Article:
The Inquirer ran an AP story out of New York on Sunday entitled “Strategies for Getting All Waiters Their Due.” It discussed the measures some are taking to ensure that restaurant servers are being tipped adequately. As an extreme example, the article noted that the restaurant Per Se in New York caused a public outcry last year when it began the practice of automatically charging a 20 percent gratuity, or “autograt” as it is sometimes called, on every single check, not just on checks for large parties.
Apparently, at least one Philadelphia restaurant employs the practice of automatically charging a 20 percent gratuity on every check. What troubled me, though, was the way I learned about it.
On Labor Day, my wife and I had dinner at Pizzicato at the corner of 3rd and Market. It was just the two of us. Pizzicato is located in a heavy tourist area, so you might not expect that the food would be anything to write home about. But the food at Pizzicato, in fact, is quite good (the sausage ravioli in a rich cream sauce was impressive). When the check came, though, I noticed that a 20 percent gratuity had automatically been added to the bill. I was surprised because I do not believe the menu disclosed that a 20 percent gratuity would automatically be added to every bill. Given that this practice is uncommon, one would expect that a restaurant would take extraordinary care to make sure its customers are fully informed of the policy long before the check arrives.
What happened next was even more interesting. Normally, when the server returns with the credit card slip for you to sign, he or she leaves the check in the jacket. In this instance, when the server returned with the credit card slip, the check had been removed from the jacket. The check was the only evidence showing that we had already been charged a 20 percent gratuity, and we did not have it when we were presented with a credit card slip that had a line for a tip. Had I not examined the check carefully when it was first presented, I would have left what would have been a second tip. Granted, there could be perfectly reasonable and innocent explanation for why the server removed the check from the jacket. But the fact that it was missing when it came time to the fill out the credit card slip was troubling to me in light of the apparent failure to disclose this uncommon tipping policy earlier in the evening.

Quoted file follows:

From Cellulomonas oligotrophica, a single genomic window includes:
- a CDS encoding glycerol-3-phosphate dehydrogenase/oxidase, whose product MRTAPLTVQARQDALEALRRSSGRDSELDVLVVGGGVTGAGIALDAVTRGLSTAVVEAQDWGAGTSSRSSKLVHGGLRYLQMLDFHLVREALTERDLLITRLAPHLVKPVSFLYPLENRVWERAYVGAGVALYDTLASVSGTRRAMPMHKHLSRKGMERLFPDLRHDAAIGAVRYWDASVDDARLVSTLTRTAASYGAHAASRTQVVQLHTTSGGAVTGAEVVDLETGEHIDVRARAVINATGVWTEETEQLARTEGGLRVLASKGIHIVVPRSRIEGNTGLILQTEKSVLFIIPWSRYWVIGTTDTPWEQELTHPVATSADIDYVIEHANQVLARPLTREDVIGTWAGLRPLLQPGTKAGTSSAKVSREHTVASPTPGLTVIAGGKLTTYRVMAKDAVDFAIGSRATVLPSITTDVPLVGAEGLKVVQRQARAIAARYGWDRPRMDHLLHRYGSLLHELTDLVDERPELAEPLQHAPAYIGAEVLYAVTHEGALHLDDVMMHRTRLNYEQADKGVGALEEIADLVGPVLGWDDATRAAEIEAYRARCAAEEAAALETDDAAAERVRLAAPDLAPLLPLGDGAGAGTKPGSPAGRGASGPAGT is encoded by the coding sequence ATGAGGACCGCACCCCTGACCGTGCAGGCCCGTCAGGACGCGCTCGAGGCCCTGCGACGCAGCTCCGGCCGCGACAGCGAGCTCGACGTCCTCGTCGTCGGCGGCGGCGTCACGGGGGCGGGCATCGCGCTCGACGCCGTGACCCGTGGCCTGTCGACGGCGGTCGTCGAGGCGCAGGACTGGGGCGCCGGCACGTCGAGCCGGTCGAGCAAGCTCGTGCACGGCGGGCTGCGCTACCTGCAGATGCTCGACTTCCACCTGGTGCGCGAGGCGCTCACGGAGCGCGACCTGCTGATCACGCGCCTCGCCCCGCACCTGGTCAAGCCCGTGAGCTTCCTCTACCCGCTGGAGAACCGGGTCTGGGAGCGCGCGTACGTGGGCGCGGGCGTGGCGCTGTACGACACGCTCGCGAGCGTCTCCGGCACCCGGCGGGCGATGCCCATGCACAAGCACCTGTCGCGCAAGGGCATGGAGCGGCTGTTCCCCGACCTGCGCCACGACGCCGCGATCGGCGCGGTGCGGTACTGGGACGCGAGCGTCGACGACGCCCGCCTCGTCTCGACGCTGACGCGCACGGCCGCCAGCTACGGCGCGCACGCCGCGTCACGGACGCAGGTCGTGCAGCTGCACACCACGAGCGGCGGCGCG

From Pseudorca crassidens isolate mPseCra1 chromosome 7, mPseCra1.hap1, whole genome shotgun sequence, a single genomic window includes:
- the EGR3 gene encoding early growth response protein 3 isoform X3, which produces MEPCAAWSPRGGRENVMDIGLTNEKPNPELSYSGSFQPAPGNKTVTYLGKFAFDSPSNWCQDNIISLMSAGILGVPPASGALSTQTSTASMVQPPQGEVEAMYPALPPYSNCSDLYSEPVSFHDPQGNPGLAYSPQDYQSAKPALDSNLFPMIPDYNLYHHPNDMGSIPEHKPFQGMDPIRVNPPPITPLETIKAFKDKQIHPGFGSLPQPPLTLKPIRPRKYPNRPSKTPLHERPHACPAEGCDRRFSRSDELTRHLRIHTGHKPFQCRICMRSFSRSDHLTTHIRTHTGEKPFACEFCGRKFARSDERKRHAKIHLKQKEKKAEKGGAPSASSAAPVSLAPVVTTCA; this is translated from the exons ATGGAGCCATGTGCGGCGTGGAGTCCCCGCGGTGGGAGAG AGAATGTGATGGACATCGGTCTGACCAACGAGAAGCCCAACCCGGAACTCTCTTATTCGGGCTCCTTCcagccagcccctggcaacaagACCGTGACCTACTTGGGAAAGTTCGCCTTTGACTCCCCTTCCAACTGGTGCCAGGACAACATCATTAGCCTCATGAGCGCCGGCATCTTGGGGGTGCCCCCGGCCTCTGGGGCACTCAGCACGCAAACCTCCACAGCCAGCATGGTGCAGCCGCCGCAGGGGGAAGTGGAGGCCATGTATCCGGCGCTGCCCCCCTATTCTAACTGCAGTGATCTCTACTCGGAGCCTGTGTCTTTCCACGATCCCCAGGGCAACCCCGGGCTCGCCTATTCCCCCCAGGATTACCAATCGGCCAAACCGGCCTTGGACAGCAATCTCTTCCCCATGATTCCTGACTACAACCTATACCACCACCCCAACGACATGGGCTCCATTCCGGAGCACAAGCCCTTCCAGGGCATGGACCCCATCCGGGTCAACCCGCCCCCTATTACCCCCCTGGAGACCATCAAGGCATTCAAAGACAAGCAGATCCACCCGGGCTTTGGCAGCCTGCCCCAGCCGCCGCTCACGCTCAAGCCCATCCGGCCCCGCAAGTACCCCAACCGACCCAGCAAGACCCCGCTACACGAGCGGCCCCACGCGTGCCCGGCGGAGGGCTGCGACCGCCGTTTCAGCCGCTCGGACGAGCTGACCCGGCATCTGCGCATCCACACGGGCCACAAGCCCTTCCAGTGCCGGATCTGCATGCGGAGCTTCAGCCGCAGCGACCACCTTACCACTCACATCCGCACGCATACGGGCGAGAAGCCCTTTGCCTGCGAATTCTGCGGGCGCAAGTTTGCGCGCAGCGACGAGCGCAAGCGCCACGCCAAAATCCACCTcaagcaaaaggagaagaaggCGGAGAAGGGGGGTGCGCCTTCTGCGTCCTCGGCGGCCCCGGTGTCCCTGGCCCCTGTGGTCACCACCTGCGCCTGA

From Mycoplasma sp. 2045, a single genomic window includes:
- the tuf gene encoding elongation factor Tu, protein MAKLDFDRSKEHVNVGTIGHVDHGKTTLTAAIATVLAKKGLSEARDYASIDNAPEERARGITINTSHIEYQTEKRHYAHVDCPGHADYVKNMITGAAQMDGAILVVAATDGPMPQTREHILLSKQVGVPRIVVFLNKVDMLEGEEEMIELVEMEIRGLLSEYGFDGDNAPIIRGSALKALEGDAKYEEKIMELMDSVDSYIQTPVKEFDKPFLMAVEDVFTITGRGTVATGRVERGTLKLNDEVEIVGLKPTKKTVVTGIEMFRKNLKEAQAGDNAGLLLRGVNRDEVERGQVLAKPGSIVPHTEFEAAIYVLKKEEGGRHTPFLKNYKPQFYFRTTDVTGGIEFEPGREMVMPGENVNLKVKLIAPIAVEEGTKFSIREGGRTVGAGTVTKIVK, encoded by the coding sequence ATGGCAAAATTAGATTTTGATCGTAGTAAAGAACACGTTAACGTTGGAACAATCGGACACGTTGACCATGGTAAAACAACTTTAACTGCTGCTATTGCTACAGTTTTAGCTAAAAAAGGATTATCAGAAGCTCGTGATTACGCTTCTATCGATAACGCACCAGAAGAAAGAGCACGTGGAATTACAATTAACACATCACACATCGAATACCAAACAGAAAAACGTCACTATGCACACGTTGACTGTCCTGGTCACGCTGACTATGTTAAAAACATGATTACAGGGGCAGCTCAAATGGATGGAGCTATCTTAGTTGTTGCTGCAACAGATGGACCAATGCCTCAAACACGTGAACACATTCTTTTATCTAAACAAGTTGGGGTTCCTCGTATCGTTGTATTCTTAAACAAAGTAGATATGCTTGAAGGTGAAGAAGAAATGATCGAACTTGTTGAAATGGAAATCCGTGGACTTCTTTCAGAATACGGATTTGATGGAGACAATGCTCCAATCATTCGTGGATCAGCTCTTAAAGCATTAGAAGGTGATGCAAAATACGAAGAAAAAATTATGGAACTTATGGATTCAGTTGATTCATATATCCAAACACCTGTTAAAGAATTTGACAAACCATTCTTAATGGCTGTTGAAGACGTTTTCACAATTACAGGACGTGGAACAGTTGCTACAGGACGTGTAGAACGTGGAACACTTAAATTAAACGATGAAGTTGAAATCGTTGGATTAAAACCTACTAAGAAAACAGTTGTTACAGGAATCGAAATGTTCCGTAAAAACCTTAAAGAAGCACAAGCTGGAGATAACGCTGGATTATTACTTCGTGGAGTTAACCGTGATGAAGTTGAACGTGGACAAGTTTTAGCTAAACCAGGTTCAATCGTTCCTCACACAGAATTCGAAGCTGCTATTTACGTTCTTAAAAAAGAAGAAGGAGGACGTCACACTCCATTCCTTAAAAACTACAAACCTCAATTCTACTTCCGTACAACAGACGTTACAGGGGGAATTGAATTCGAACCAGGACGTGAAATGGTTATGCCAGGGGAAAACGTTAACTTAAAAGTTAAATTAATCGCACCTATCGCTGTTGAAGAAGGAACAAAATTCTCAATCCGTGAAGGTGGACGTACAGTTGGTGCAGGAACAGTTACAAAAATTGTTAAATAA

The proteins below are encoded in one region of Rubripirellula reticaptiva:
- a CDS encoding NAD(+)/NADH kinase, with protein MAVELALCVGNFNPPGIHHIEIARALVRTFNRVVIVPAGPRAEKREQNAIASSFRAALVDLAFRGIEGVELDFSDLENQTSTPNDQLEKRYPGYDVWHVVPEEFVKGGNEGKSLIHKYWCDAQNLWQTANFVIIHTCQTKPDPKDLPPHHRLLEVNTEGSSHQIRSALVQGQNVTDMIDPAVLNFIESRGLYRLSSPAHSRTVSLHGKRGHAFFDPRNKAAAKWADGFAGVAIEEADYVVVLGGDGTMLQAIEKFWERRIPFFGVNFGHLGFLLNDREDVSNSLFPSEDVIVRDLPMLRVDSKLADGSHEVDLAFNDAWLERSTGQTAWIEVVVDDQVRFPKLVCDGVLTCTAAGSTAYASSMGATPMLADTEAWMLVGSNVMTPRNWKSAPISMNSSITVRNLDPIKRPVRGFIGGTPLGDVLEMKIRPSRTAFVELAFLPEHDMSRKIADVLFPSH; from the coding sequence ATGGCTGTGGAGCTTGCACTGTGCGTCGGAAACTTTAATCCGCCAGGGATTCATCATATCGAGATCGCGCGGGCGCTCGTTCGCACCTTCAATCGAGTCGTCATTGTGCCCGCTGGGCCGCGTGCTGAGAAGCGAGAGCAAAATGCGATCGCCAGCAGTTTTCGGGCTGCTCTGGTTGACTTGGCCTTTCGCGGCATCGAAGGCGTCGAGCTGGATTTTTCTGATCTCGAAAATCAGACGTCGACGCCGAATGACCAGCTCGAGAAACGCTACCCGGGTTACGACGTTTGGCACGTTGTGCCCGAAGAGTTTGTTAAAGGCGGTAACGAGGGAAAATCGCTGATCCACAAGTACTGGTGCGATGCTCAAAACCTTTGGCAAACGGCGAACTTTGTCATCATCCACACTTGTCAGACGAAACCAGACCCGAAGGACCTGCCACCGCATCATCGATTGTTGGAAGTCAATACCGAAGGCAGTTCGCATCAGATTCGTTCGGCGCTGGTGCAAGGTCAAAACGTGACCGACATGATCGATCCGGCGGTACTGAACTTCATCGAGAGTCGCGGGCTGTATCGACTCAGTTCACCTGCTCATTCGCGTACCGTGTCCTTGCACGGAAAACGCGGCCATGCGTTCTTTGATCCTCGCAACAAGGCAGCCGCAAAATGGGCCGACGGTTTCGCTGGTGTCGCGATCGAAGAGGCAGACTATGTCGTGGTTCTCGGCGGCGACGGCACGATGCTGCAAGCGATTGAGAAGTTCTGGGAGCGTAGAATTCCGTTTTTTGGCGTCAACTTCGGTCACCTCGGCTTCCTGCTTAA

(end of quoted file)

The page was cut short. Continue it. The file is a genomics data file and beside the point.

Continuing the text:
I’m sure I’ll return to Pizzicato; the ravioli was good enough to get me back in the door (it was in a cream sauce, after all). Going forward, though, here are a few suggestions for restaurants and customers.
- Fully disclose your tipping policy. If, for example, you charge a 20 percent gratuity automatically on every check, make sure your customers know about it before they place their orders. Set forth the policy clearly in your menu. Instruct your servers to tell your customers about it. Whatever it takes. You don’t want your customers to be surprised; there are too many other restaurants out there for us to choose from.
- Keep the check in the jacket when you return it to the customer to get his or her signature on the credit card slip. If you have an uncommon tipping policy, it will help to remove the appearance of any impropriety.
- Make it your responsibility to learn the restaurant’s tipping policy. Ask about it when you make reservations, ask your server about it when you are seated, and/or review the menu for disclosures about the restaurant’s tipping policy.
- Carefully study the check to determine if a gratuity was added automatically. If it was and you feel that the gratuity is sufficient, just write the word “included” on the tip line of your credit card slip.
- Finally, leave a respectable tip. The 2007 Zagat guide says Philadelphians are the nation’s highest tippers (19.4 percent of the bill), so I know I’m preaching to the choir. But this reminder may help to keep your name out of databases like this one.
Photo credit: Gothamist